To enable a call center, such as the example call center 110 of FIG. 1, to provide a caller with an option of accessing a webpage in lieu of continuing the call, the example call deflector 190 of FIG. 2 includes a webpage identifier 230. The webpage identifier 230 of the illustrated example accepts the characterizing information determined by the call router 210. The webpage identifier 230 uses the characterizing information to identify an appropriate webpage from a set of possible webpages to provide to the caller. The set of possible webpages may be associated with a single website or a plurality of websites. For example, the webpage identifier 230 may employ action-object technology to identify one or more webpages relevant to the characterizing information associated with the call. The one or more identified webpages may be associated with one or more websites. Additionally or alternatively, other techniques, such as heuristics, may be used by the webpage identifier 230. Furthermore, the action-object technology, heuristics, etc., may be implemented external to the webpage identifier 230 (such as, for example, in the example call processor 180) and the results of the action-object technology, heuristics, etc., provided to the webpage identifier 230.
  • [0019]
    The webpage identifier 230 may also employ one or more searching techniques to rank the set of possible webpages based on the characterizing information associated with the incoming call. The webpage identifier 230 may then identify the webpage having the highest rank as being the personalized webpage to provide to the caller. Additionally, the webpage identifier 230 may select a default, general webpage when the characterizing information does not permit identification of an appropriate, personalized webpage. For example, if the rankings of the webpages based on the characterizing information do not exceed a threshold, the webpage identifier 230 may select the default, general webpage instead. After identifying the webpage tailored for the incoming call, the webpage identifier 230 provides the identified webpage to the interactive voice system 220 for presentation to the caller, for example, after the caller consents to terminate the incoming call.
  • [0020]
    The example call deflector 190 of FIG. 2 also includes an incentive processor 240 to determine incentives to provide to a caller associated with an incoming call received via the call interface 215 to access an identified webpage in lieu of continuing the call with the call center 110. The incentives offered to the caller in return for terminating the current call and, instead, accessing the identified webpage may include, for example, monetary rewards, new services, a reduced time to obtain assistance via the webpage than to wait for a customer representative, an improved position in the call waiting queue for a subsequent call, etc. For example, monetary rewards may be in the form of coupons, discounts, account credits, etc. Monetary rewards may also take the form of additional minutes of service provided to the caller, such as, for example, additional minutes of long distance service, additional minutes of wireless service, etc. Additionally, a monetary reward, a new service, etc., may be credited to the caller's account based on the characterizing information associated with the incoming call as determined by the call router 210 (e.g., such as account information entered by the caller in response to automated call-routing prompts provided by the interactive voice system 220).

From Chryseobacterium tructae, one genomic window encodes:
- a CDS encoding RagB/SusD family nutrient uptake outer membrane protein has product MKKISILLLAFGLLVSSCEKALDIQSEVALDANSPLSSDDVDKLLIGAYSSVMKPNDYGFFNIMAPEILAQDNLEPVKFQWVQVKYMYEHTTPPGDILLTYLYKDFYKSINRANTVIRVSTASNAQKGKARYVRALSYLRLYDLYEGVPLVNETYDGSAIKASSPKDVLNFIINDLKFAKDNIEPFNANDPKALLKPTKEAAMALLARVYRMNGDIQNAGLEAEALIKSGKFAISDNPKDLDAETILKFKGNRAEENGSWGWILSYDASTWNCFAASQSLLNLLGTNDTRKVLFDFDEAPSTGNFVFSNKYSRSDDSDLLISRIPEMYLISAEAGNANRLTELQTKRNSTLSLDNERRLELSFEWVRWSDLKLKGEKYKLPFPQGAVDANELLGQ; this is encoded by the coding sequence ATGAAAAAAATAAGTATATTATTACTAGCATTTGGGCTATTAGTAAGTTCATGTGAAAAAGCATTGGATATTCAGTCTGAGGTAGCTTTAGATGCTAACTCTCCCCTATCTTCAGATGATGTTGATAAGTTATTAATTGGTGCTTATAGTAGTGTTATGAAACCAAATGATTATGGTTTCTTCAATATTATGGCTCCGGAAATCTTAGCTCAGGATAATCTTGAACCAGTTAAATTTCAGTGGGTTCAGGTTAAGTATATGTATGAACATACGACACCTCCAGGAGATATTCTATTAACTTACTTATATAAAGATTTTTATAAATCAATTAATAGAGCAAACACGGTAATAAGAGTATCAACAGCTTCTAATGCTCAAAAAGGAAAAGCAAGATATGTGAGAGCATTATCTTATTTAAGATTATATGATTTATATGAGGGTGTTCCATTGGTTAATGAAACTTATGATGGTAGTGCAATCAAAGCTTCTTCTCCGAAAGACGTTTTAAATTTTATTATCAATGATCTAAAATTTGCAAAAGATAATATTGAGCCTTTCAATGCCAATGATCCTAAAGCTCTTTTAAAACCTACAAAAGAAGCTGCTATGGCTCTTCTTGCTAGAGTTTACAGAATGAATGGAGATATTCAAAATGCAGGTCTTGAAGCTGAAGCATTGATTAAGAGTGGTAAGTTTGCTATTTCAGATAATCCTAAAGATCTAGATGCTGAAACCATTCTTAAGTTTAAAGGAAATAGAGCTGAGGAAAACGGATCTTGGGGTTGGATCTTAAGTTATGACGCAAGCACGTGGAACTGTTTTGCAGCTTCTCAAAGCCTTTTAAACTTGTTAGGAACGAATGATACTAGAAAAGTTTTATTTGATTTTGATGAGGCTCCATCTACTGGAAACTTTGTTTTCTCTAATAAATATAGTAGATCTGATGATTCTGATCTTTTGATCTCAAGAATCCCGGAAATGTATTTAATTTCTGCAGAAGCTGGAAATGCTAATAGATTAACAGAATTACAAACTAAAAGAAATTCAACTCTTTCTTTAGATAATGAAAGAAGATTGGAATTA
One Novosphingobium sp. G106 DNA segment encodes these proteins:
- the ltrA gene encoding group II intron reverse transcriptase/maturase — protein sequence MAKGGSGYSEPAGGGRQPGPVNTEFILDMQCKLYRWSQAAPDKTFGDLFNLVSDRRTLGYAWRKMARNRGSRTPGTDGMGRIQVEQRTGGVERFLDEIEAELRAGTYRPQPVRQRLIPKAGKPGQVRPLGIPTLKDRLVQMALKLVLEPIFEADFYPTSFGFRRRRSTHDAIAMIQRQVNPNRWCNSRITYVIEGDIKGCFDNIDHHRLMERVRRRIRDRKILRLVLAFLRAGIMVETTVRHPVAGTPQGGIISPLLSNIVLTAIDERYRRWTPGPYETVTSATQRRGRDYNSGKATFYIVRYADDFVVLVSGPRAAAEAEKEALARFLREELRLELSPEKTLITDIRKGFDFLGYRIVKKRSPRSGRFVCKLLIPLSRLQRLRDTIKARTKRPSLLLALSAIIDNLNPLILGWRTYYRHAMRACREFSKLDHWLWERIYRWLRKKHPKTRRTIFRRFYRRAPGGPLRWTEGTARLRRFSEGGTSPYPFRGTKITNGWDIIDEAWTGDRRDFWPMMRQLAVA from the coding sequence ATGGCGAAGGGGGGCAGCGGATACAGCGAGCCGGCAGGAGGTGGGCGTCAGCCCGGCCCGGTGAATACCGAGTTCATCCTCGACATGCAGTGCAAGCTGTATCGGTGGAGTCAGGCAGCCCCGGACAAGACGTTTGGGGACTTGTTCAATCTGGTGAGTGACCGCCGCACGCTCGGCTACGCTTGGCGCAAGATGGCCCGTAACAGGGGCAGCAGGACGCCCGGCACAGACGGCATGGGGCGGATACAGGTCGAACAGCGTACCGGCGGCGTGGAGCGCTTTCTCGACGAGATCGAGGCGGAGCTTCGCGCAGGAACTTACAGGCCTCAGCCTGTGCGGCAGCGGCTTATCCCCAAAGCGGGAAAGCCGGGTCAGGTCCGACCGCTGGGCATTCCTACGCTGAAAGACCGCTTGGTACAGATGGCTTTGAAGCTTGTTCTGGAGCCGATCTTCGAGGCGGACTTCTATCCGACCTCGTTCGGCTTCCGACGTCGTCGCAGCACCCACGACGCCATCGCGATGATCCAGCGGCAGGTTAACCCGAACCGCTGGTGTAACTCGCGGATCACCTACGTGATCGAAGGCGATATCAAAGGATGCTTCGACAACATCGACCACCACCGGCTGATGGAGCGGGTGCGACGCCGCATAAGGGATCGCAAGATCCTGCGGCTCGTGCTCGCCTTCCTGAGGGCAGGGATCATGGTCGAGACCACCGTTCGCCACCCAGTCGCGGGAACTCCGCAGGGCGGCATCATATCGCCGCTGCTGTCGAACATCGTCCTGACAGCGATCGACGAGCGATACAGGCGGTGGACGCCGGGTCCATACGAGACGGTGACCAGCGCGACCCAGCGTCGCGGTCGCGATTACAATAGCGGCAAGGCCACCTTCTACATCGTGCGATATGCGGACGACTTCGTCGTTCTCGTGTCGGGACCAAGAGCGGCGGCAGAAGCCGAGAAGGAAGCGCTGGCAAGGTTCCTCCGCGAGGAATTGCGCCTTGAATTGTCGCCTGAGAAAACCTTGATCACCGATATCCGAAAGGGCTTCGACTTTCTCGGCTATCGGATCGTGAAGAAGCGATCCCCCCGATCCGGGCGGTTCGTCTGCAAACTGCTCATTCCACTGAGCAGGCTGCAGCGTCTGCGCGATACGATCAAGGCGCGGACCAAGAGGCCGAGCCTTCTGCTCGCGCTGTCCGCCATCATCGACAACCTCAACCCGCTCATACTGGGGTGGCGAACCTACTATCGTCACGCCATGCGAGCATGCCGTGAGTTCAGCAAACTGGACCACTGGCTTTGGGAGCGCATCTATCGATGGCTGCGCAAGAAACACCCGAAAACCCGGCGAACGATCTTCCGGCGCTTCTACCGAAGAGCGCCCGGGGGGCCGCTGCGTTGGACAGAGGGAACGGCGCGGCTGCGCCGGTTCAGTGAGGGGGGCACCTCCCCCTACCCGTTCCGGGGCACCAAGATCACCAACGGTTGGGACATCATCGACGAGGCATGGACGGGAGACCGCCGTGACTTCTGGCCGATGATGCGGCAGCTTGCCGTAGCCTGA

• [0021]
    Additionally or alternatively, the incentive processor 240 may decide to offer the caller a guaranteed, improved position in a future call waiting queue if the caller accesses the identified webpage but does not obtain sufficient information, customer support, problem resolution, etc. For example, preferential positioning may be achieved through any or all of: (1) a voice-over-IP (VoIP) system using a click-to-call function on the identified webpage; (2) a special code provided to the caller that may be entered when the caller places a subsequent call to the call center 110; (3) a special phone number to contact the call center 110, etc. After determining the appropriate incentive or incentives to offer the caller, the incentive processor 240 of the illustrated example provides the list of incentives to the interactive voice system 220 for presentation to the caller.
  • [0022]
    The example call deflector 190 of FIG. 2 also includes a performance evaluator 250 and a load balancer 260 to determine whether the caller associated with an incoming call received via the call interface 215 should be given the option of accessing a webpage in lieu of continuing the call. For example, the performance evaluator 250 and the load balancer 260 can control whether the webpage identifier 230 identifies a webpage for the caller based on the current status of the call center 110. Similarly, the performance evaluator 250 and the load balancer 260 allow the incentive processor 240 to determine whether and what types of incentives should be offered to encourage the caller to access the webpage in lieu of continuing the call.
  • [0023]